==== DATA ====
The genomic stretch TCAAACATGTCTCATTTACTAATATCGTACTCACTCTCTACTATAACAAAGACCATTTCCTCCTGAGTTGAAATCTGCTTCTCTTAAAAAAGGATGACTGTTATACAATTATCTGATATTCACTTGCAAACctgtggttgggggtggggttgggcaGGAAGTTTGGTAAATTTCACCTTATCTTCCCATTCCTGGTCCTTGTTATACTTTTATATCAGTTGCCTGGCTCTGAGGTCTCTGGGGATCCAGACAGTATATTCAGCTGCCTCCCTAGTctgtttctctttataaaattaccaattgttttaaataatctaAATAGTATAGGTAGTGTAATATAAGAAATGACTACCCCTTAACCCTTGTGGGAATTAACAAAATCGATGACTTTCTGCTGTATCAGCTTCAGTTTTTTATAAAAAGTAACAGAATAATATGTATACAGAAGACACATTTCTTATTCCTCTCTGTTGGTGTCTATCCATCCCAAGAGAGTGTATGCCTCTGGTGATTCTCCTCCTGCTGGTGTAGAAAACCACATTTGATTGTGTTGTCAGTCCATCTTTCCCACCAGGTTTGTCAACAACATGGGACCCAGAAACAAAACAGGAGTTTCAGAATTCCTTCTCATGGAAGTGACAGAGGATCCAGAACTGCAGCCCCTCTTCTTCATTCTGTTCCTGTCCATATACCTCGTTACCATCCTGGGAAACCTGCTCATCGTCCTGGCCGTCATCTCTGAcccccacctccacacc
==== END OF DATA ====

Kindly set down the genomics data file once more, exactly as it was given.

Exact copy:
The genomic stretch TCAAACATGTCTCATTTACTAATATCGTACTCACTCTCTACTATAACAAAGACCATTTCCTCCTGAGTTGAAATCTGCTTCTCTTAAAAAAGGATGACTGTTATACAATTATCTGATATTCACTTGCAAACctgtggttgggggtggggttgggcaGGAAGTTTGGTAAATTTCACCTTATCTTCCCATTCCTGGTCCTTGTTATACTTTTATATCAGTTGCCTGGCTCTGAGGTCTCTGGGGATCCAGACAGTATATTCAGCTGCCTCCCTAGTctgtttctctttataaaattaccaattgttttaaataatctaAATAGTATAGGTAGTGTAATATAAGAAATGACTACCCCTTAACCCTTGTGGGAATTAACAAAATCGATGACTTTCTGCTGTATCAGCTTCAGTTTTTTATAAAAAGTAACAGAATAATATGTATACAGAAGACACATTTCTTATTCCTCTCTGTTGGTGTCTATCCATCCCAAGAGAGTGTATGCCTCTGGTGATTCTCCTCCTGCTGGTGTAGAAAACCACATTTGATTGTGTTGTCAGTCCATCTTTCCCACCAGGTTTGTCAACAACATGGGACCCAGAAACAAAACAGGAGTTTCAGAATTCCTTCTCATGGAAGTGACAGAGGATCCAGAACTGCAGCCCCTCTTCTTCATTCTGTTCCTGTCCATATACCTCGTTACCATCCTGGGAAACCTGCTCATCGTCCTGGCCGTCATCTCTGAcccccacctccacacc